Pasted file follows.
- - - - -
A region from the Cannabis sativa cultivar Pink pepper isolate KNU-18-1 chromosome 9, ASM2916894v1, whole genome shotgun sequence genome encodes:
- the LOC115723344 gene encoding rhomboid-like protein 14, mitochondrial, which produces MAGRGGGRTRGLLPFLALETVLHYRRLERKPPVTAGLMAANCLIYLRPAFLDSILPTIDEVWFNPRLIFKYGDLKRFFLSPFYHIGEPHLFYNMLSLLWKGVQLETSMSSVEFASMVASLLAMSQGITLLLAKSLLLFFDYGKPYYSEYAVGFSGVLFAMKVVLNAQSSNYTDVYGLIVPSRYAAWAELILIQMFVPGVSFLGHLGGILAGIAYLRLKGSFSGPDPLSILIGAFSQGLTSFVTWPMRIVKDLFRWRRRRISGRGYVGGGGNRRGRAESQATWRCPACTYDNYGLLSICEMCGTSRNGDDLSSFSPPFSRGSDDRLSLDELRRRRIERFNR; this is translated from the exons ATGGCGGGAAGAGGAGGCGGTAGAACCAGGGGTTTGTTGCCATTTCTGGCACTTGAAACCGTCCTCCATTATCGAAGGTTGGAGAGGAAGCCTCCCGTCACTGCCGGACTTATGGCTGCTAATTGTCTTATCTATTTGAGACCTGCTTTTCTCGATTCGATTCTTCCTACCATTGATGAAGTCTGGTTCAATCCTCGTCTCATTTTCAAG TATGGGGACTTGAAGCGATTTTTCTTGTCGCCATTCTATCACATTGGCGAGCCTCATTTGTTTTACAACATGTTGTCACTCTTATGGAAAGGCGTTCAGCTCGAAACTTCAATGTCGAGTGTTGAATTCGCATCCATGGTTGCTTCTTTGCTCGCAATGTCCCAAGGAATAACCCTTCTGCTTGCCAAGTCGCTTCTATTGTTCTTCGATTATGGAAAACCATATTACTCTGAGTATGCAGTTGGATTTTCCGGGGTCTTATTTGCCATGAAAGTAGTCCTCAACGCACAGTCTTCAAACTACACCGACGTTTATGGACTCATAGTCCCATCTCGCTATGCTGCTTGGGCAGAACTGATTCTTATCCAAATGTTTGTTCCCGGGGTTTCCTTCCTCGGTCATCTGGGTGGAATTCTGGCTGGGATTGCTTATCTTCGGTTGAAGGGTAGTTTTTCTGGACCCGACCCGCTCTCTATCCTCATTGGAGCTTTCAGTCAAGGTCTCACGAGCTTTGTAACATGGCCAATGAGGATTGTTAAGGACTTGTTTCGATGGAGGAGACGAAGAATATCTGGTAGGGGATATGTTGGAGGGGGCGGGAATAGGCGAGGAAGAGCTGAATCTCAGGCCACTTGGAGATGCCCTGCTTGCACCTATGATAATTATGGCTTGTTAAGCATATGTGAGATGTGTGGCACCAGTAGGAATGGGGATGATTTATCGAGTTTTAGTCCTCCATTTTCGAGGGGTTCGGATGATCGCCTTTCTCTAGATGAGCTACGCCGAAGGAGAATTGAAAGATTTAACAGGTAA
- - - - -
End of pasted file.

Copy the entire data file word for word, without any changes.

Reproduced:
A region from the Cannabis sativa cultivar Pink pepper isolate KNU-18-1 chromosome 9, ASM2916894v1, whole genome shotgun sequence genome encodes:
- the LOC115723344 gene encoding rhomboid-like protein 14, mitochondrial, which produces MAGRGGGRTRGLLPFLALETVLHYRRLERKPPVTAGLMAANCLIYLRPAFLDSILPTIDEVWFNPRLIFKYGDLKRFFLSPFYHIGEPHLFYNMLSLLWKGVQLETSMSSVEFASMVASLLAMSQGITLLLAKSLLLFFDYGKPYYSEYAVGFSGVLFAMKVVLNAQSSNYTDVYGLIVPSRYAAWAELILIQMFVPGVSFLGHLGGILAGIAYLRLKGSFSGPDPLSILIGAFSQGLTSFVTWPMRIVKDLFRWRRRRISGRGYVGGGGNRRGRAESQATWRCPACTYDNYGLLSICEMCGTSRNGDDLSSFSPPFSRGSDDRLSLDELRRRRIERFNR; this is translated from the exons ATGGCGGGAAGAGGAGGCGGTAGAACCAGGGGTTTGTTGCCATTTCTGGCACTTGAAACCGTCCTCCATTATCGAAGGTTGGAGAGGAAGCCTCCCGTCACTGCCGGACTTATGGCTGCTAATTGTCTTATCTATTTGAGACCTGCTTTTCTCGATTCGATTCTTCCTACCATTGATGAAGTCTGGTTCAATCCTCGTCTCATTTTCAAG TATGGGGACTTGAAGCGATTTTTCTTGTCGCCATTCTATCACATTGGCGAGCCTCATTTGTTTTACAACATGTTGTCACTCTTATGGAAAGGCGTTCAGCTCGAAACTTCAATGTCGAGTGTTGAATTCGCATCCATGGTTGCTTCTTTGCTCGCAATGTCCCAAGGAATAACCCTTCTGCTTGCCAAGTCGCTTCTATTGTTCTTCGATTATGGAAAACCATATTACTCTGAGTATGCAGTTGGATTTTCCGGGGTCTTATTTGCCATGAAAGTAGTCCTCAACGCACAGTCTTCAAACTACACCGACGTTTATGGACTCATAGTCCCATCTCGCTATGCTGCTTGGGCAGAACTGATTCTTATCCAAATGTTTGTTCCCGGGGTTTCCTTCCTCGGTCATCTGGGTGGAATTCTGGCTGGGATTGCTTATCTTCGGTTGAAGGGTAGTTTTTCTGGACCCGACCCGCTCTCTATCCTCATTGGAGCTTTCAGTCAAGGTCTCACGAGCTTTGTAACATGGCCAATGAGGATTGTTAAGGACTTGTTTCGATGGAGGAGACGAAGAATATCTGGTAGGGGATATGTTGGAGGGGGCGGGAATAGGCGAGGAAGAGCTGAATCTCAGGCCACTTGGAGATGCCCTGCTTGCACCTATGATAATTATGGCTTGTTAAGCATATGTGAGATGTGTGGCACCAGTAGGAATGGGGATGATTTATCGAGTTTTAGTCCTCCATTTTCGAGGGGTTCGGATGATCGCCTTTCTCTAGATGAGCTACGCCGAAGGAGAATTGAAAGATTTAACAGGTAA